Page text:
Peterson also began to investigate lagging returns from the Roto-Rooter Service Company, which had been presided over (but not closely supervised by) Russ Young since its inception. The subsequent examination uncovered an organization rife with corruption; individual contractors were not reporting their gross sales accurately, sometimes keeping 90 percent of their receipts instead of the 50 percent they were contractually allowed to retain. Peterson oversaw a reorganization of the Service Company, converting it from a contractor basis to a more traditional service company with regional managers and local employees. At some point, he also changed the affiliated firm's name to Nurotoco Inc. ("new roto co"). The cleanup helped quintuple Nurotoco's profits within seven years and make it Roto-Rooter's primary revenue generator. In the meantime, the number of traditional franchisees had nearly doubled from 425 in 1969 to more than 700 by 1979.
Peterson had snatched Roto-Rooter from imminent decline, and by the end of the 1970s he was ready to retire. But no one in the next generation of the Blanc family had shown interest in accepting the mantle of leadership. Peterson had actually begun researching the sale of the company in 1975, but was impeded by litigation and reorganization concerns from concentrating on the issue. In 1980, Peterson was able to negotiate a $23 million cash/stock deal with Cincinnati's Chemed Corporation, a manufacturer of specialty materials for the chemical and medical industries.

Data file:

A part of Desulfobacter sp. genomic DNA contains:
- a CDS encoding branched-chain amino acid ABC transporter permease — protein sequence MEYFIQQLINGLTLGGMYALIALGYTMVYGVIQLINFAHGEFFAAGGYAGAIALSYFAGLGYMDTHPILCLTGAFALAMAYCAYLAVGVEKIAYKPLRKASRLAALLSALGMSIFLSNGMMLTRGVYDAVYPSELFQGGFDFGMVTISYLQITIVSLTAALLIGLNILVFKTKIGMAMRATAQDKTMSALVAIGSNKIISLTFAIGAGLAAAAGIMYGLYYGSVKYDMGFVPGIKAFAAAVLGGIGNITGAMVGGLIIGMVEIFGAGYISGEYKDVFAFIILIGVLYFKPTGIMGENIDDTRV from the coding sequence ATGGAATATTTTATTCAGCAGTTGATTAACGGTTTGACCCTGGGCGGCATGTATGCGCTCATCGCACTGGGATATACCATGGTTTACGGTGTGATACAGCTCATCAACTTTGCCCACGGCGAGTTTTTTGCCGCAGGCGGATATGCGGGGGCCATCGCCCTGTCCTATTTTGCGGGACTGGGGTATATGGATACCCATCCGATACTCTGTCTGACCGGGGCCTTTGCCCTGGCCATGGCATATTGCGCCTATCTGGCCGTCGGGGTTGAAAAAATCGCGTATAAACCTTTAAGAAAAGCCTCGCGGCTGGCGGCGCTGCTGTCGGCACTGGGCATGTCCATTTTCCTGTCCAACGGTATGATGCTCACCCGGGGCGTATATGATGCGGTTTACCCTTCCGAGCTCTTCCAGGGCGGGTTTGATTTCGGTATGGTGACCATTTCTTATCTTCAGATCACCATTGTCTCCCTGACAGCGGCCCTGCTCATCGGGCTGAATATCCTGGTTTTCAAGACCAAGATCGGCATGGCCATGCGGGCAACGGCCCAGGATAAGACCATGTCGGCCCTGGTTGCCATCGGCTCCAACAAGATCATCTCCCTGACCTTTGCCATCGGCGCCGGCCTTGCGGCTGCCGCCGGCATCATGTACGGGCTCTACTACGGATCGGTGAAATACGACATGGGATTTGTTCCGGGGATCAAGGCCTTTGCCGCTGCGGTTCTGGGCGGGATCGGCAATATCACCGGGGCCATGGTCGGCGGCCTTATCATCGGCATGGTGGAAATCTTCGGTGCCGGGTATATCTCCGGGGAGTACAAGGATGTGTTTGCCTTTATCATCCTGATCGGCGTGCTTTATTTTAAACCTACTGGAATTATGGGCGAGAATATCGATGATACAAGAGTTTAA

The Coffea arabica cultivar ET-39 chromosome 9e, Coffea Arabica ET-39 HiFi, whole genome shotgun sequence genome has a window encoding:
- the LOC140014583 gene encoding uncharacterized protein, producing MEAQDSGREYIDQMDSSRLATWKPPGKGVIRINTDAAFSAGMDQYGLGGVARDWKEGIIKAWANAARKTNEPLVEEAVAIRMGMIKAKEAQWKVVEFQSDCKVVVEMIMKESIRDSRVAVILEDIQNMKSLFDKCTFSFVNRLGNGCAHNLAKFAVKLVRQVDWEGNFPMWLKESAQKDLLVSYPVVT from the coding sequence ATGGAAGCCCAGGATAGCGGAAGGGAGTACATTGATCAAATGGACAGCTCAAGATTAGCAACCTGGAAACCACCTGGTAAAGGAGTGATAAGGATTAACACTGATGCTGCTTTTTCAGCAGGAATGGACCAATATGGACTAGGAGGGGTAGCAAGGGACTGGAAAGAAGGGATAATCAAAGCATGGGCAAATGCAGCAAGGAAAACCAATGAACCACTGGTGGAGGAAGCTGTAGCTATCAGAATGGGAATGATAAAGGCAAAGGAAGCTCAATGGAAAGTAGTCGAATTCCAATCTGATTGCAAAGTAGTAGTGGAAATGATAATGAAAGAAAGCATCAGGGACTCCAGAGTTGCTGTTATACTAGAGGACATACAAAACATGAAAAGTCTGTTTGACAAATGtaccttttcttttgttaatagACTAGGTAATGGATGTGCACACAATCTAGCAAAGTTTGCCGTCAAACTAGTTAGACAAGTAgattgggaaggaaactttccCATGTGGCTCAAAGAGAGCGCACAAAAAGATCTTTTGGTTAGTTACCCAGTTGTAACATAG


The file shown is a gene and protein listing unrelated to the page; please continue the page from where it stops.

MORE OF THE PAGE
Chemed moved Roto-Rooter's headquarters from West Des Moines to Cincinnati and imposed modern standards of franchise management on the corporate system. A revised franchise contract proposed by newly appointed president and chief executive officer William Griffin opened franchisee books to corporate review, reserved right of first refusal for Roto-Rooter, and prohibited interfranchise competition. New across-the-board standards included 24-hour service, employee training in customer service, uniforms, and logo-emblazoned vehicles. Chemed also began to buy back licenses in the largest metropolitan areas, transforming them into employer-employee operations much like those of the east coast's Nurotoco. By the end of the decade, Roto-Rooter Inc. had purchased 39 such territories. Despite initial resistance from operators, these changes brought a higher level of standardization to the organization, benefiting the parent company, the franchisees, and their customers.